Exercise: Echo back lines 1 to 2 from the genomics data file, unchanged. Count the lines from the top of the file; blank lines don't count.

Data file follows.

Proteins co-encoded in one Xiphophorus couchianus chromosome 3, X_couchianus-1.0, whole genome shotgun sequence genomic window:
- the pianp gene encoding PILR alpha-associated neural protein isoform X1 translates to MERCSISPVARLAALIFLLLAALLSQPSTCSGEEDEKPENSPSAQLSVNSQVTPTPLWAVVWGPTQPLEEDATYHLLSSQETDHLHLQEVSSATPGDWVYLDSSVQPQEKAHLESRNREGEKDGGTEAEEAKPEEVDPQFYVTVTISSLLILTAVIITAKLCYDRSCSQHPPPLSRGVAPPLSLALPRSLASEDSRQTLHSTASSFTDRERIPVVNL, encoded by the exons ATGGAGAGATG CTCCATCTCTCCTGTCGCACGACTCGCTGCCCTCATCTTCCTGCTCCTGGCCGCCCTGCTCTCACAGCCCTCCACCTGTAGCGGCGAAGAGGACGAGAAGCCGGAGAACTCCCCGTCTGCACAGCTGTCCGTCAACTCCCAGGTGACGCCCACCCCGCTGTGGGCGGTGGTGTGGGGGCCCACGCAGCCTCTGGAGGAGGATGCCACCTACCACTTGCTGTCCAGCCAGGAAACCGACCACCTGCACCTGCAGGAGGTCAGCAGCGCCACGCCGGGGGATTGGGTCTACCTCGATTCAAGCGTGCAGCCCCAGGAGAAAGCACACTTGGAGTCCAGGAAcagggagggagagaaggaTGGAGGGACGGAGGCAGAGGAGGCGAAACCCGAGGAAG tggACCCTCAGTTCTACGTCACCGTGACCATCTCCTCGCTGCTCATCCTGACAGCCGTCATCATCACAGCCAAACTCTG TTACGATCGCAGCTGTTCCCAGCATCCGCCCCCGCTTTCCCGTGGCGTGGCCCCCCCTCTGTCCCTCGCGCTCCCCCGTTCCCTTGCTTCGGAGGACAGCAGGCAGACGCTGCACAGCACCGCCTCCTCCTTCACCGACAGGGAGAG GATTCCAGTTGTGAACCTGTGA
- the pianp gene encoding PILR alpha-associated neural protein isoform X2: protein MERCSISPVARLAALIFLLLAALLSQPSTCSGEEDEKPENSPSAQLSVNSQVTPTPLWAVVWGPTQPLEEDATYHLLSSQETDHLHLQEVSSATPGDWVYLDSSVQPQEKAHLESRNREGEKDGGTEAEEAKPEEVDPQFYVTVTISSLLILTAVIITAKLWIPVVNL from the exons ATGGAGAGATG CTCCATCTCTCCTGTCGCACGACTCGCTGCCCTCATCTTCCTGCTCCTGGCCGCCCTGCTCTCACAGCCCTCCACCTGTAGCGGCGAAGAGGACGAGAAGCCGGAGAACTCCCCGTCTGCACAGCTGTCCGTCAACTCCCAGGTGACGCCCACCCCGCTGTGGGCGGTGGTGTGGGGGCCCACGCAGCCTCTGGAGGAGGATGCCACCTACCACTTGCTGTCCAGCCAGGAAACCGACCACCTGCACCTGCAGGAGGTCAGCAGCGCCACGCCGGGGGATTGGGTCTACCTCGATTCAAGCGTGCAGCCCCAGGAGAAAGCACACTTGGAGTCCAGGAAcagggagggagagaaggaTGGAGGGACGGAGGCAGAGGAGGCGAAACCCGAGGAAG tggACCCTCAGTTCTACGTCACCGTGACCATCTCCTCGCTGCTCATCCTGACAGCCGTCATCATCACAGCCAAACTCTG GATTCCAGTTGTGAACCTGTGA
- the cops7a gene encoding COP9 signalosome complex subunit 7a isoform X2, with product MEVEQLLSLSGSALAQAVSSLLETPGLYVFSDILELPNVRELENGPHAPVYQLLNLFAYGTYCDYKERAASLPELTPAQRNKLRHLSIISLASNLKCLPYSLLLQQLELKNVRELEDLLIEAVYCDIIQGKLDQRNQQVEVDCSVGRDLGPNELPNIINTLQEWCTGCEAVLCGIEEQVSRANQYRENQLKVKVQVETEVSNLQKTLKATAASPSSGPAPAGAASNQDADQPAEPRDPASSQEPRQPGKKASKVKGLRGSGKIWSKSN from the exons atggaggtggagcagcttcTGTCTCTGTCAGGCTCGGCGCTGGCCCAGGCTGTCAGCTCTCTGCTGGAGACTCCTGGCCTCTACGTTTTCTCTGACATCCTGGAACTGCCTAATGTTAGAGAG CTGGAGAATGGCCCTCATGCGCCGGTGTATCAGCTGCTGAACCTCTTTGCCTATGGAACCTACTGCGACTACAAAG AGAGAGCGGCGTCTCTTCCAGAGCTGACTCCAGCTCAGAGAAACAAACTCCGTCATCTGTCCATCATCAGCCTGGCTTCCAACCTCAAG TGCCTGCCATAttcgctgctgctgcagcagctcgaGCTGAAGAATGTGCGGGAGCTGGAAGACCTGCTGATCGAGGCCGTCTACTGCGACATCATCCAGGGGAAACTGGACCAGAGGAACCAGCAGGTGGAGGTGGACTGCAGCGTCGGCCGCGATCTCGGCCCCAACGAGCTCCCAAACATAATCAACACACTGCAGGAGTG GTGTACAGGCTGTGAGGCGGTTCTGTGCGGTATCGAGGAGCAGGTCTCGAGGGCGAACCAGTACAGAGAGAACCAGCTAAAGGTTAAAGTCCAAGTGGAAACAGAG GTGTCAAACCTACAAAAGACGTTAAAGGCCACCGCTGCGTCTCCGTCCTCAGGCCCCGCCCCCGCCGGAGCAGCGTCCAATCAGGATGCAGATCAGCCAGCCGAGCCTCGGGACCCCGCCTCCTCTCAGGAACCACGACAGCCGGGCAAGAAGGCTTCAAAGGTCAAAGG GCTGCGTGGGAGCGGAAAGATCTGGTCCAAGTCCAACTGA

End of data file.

Proteins co-encoded in one Xiphophorus couchianus chromosome 3, X_couchianus-1.0, whole genome shotgun sequence genomic window:
- the pianp gene encoding PILR alpha-associated neural protein isoform X1 translates to MERCSISPVARLAALIFLLLAALLSQPSTCSGEEDEKPENSPSAQLSVNSQVTPTPLWAVVWGPTQPLEEDATYHLLSSQETDHLHLQEVSSATPGDWVYLDSSVQPQEKAHLESRNREGEKDGGTEAEEAKPEEVDPQFYVTVTISSLLILTAVIITAKLCYDRSCSQHPPPLSRGVAPPLSLALPRSLASEDSRQTLHSTASSFTDRERIPVVNL, encoded by the exons ATGGAGAGATG CTCCATCTCTCCTGTCGCACGACTCGCTGCCCTCATCTTCCTGCTCCTGGCCGCCCTGCTCTCACAGCCCTCCACCTGTAGCGGCGAAGAGGACGAGAAGCCGGAGAACTCCCCGTCTGCACAGCTGTCCGTCAACTCCCAGGTGACGCCCACCCCGCTGTGGGCGGTGGTGTGGGGGCCCACGCAGCCTCTGGAGGAGGATGCCACCTACCACTTGCTGTCCAGCCAGGAAACCGACCACCTGCACCTGCAGGAGGTCAGCAGCGCCACGCCGGGGGATTGGGTCTACCTCGATTCAAGCGTGCAGCCCCAGGAGAAAGCACACTTGGAGTCCAGGAAcagggagggagagaaggaTGGAGGGACGGAGGCAGAGGAGGCGAAACCCGAGGAAG tggACCCTCAGTTCTACGTCACCGTGACCATCTCCTCGCTGCTCATCCTGACAGCCGTCATCATCACAGCCAAACTCTG TTACGATCGCAGCTGTTCCCAGCATCCGCCCCCGCTTTCCCGTGGCGTGGCCCCCCCTCTGTCCCTCGCGCTCCCCCGTTCCCTTGCTTCGGAGGACAGCAGGCAGACGCTGCACAGCACCGCCTCCTCCTTCACCGACAGGGAGAG GATTCCAGTTGTGAACCTGTGA